Jump to content
Sign in to follow this  
Atari Rescue Group

I Am Guessing This Is A NES SMB3 Prototype

Recommended Posts

I was out with my brother the other day and wandered into this NES cartridge in a thrift store. The label caught my eye as it doesn't belong on this shape of cartridge, so I bought it. After I got it home and looked it over a bit I could see wires inside. Weighs 4.3 oz (121g). Can't find the screw remover I bought a few years ago so I've ordered another one.

 

I've got a NES compatible player somewhere so I'll plug it in pretty soon and check it out. I've never played Super Mario Bros. before so the suspense is unbearable.......

 

Best news is that my brother paid for it!

 

DSC00160.jpg

 

DSC00161.jpg

 

DSC00162.jpg

Share this post


Link to post
Share on other sites

Not a prototype, but an early import conversion to NES. There was an import game store in Atlanta in the early 90's that would do stuff like this...

Share this post


Link to post
Share on other sites

Not a prototype, but an early import conversion to NES. There was an import game store in Atlanta in the early 90's that would do stuff like this...

I agree. It looks like they took the label off an actual import and placed it on the U.S. version. Probably due to the original label being destroyed.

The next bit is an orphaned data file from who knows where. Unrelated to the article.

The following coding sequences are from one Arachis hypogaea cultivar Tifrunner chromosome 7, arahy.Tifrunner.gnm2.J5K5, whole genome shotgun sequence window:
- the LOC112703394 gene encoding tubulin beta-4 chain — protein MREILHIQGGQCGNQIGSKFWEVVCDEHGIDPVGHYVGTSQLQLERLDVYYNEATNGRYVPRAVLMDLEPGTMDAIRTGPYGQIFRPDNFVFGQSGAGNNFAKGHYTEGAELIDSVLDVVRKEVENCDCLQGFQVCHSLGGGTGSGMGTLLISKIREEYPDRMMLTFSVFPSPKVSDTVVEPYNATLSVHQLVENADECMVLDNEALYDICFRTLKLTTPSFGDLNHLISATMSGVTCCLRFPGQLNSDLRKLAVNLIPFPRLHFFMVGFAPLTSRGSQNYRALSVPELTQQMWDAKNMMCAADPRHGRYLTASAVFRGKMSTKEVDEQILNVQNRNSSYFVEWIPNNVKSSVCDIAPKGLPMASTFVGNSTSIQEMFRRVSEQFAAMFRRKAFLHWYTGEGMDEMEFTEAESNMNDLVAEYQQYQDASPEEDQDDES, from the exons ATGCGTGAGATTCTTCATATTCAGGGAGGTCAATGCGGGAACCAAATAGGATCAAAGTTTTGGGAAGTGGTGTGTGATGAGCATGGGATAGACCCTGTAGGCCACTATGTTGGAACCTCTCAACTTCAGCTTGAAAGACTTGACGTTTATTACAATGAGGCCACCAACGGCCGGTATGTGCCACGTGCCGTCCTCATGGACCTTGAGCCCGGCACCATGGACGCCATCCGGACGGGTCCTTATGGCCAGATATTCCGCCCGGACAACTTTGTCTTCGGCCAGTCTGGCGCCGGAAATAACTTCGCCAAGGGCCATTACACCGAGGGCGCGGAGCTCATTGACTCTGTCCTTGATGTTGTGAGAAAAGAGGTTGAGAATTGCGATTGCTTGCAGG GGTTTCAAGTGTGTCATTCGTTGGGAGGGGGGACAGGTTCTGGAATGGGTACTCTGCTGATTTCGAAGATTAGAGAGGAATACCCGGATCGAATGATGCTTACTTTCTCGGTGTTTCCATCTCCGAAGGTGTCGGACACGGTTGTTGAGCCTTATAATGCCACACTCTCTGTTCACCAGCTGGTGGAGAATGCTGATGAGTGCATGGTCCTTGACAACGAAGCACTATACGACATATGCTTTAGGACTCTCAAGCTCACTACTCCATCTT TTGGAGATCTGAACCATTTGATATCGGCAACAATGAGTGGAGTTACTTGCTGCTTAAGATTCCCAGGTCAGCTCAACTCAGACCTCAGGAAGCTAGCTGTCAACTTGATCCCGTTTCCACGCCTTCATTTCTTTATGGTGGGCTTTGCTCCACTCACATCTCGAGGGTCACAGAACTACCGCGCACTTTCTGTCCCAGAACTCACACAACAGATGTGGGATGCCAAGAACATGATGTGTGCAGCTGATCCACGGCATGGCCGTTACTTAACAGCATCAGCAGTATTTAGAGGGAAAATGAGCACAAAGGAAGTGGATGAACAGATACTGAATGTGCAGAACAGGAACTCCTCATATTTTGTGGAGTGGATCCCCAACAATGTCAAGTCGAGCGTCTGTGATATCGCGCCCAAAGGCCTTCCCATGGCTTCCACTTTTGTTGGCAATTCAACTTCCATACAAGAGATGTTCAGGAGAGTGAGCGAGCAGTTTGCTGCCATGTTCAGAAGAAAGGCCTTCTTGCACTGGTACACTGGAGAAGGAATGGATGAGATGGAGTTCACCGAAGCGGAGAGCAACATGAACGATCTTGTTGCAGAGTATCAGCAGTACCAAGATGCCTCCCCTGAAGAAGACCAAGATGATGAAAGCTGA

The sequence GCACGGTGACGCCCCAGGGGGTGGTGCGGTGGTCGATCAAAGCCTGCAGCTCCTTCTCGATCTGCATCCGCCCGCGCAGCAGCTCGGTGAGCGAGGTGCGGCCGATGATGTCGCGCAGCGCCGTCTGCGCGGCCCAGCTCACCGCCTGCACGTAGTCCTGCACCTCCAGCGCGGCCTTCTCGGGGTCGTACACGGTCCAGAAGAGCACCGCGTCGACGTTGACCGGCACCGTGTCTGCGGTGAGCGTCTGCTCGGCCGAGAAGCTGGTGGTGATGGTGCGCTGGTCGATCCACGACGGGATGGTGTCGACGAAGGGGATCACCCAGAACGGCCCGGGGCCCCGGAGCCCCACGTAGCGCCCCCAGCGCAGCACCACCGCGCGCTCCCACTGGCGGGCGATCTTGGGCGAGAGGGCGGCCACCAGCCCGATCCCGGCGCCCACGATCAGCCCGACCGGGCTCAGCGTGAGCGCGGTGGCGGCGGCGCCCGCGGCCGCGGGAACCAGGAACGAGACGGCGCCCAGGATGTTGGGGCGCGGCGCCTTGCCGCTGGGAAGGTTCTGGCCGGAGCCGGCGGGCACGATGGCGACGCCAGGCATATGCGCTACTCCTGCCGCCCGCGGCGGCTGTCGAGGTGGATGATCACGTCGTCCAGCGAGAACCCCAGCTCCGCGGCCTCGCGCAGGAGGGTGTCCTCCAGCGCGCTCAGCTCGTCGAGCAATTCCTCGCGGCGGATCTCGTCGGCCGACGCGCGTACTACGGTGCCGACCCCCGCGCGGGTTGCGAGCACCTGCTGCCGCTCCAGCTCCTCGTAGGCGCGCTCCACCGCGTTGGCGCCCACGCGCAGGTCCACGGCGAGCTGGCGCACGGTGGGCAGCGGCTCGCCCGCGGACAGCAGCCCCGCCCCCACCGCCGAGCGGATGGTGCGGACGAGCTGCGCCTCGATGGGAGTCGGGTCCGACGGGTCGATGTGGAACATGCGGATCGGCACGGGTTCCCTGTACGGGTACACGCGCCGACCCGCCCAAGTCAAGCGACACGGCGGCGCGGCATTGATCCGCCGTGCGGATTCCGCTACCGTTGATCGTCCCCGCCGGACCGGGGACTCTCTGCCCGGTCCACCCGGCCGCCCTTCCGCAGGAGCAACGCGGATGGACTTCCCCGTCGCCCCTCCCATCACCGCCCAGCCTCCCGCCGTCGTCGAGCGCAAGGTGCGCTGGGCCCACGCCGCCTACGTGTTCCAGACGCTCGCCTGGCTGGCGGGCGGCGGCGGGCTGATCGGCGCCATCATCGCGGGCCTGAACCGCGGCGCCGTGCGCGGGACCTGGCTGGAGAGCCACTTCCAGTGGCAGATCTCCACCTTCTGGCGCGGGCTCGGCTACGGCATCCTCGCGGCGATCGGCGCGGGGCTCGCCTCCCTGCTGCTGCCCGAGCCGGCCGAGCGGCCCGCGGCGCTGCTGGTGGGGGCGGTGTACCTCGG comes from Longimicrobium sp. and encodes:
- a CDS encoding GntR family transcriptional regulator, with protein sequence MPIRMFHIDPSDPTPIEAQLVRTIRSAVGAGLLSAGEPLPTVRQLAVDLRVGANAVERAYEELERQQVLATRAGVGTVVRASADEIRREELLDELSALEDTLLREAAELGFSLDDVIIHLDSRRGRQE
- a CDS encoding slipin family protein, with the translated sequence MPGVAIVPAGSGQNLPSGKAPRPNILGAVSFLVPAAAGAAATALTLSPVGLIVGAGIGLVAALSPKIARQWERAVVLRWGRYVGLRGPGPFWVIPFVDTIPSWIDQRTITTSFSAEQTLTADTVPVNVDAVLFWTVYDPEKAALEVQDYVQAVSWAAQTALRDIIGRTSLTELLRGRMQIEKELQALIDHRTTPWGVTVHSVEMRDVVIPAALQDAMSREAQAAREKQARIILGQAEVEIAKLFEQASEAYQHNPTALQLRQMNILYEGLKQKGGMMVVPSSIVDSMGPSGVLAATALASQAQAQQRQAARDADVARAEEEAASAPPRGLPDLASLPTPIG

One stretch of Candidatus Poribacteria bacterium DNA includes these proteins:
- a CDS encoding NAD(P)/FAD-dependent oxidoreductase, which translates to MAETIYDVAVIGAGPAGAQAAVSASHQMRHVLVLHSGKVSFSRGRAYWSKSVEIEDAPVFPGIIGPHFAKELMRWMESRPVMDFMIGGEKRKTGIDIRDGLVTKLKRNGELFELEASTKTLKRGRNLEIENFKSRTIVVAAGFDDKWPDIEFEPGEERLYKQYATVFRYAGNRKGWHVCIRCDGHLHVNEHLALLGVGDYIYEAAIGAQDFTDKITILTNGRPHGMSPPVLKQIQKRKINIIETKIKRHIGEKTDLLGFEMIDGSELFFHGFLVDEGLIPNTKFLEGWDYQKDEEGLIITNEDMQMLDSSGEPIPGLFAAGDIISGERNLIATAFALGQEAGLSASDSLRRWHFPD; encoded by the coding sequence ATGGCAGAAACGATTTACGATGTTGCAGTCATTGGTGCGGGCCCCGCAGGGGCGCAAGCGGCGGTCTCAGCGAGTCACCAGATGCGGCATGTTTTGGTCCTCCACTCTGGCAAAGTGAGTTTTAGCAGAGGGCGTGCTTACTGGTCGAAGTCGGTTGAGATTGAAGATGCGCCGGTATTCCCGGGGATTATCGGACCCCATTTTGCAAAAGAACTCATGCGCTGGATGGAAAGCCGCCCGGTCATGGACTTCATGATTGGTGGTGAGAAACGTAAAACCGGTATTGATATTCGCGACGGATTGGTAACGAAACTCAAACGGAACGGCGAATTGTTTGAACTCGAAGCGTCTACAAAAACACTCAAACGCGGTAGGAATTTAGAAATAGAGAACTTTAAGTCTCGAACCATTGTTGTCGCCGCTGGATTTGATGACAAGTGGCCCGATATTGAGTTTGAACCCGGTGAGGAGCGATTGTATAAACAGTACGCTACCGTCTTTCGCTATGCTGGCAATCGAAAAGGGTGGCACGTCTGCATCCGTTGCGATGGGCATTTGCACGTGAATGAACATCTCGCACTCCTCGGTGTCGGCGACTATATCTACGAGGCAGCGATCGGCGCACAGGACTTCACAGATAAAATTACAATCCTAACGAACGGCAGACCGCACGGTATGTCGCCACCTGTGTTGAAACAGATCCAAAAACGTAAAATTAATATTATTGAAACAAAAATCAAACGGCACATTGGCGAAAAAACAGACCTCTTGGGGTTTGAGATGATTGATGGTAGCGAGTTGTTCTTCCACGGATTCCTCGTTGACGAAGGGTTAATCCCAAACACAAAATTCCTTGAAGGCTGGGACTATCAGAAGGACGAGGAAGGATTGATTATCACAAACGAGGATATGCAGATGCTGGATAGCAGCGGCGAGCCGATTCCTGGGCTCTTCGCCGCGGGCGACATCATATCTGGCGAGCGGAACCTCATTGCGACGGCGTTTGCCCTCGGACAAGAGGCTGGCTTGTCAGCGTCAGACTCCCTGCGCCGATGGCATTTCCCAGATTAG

Share this post


Link to post
Share on other sites

That makes no sense. Who would remove a label off a import cartridge just to place it on a US cartridge?

 

I can all but guarantee that what's shown here is sloppily done pirate. Super Mario Brothers 3 released in Japan almost to the day that the American Super Mario Brothers 2 was released. Then over the following year and a half before its official American release, many pirated copies of the Famicom version were sold over here.

 

Super Mario Brothers 3 was a very anticipated game that wasn't coming stateside fast enough for many gamers. So pirates naturally took advantage of it and gave thousands of American gamers a sneak preview of it.

Edited by Atariboy

Share this post


Link to post
Share on other sites

That makes no sense. Who would remove a label off a import cartridge just to place it on a US cartridge?

 

I can all but guarantee that what's shown here is sloppily done pirate. Super Mario Brothers 3 released in Japan almost to the day that the American Super Mario Brothers 2 was released. Then over the following year and a half before its official American release, many pirated copies of the Famicom version were sold over here.

 

Super Mario Brothers 3 was a very anticipated game that wasn't coming stateside fast enough for many gamers. So pirates naturally took advantage of it and gave thousands of American gamers a sneak preview of it.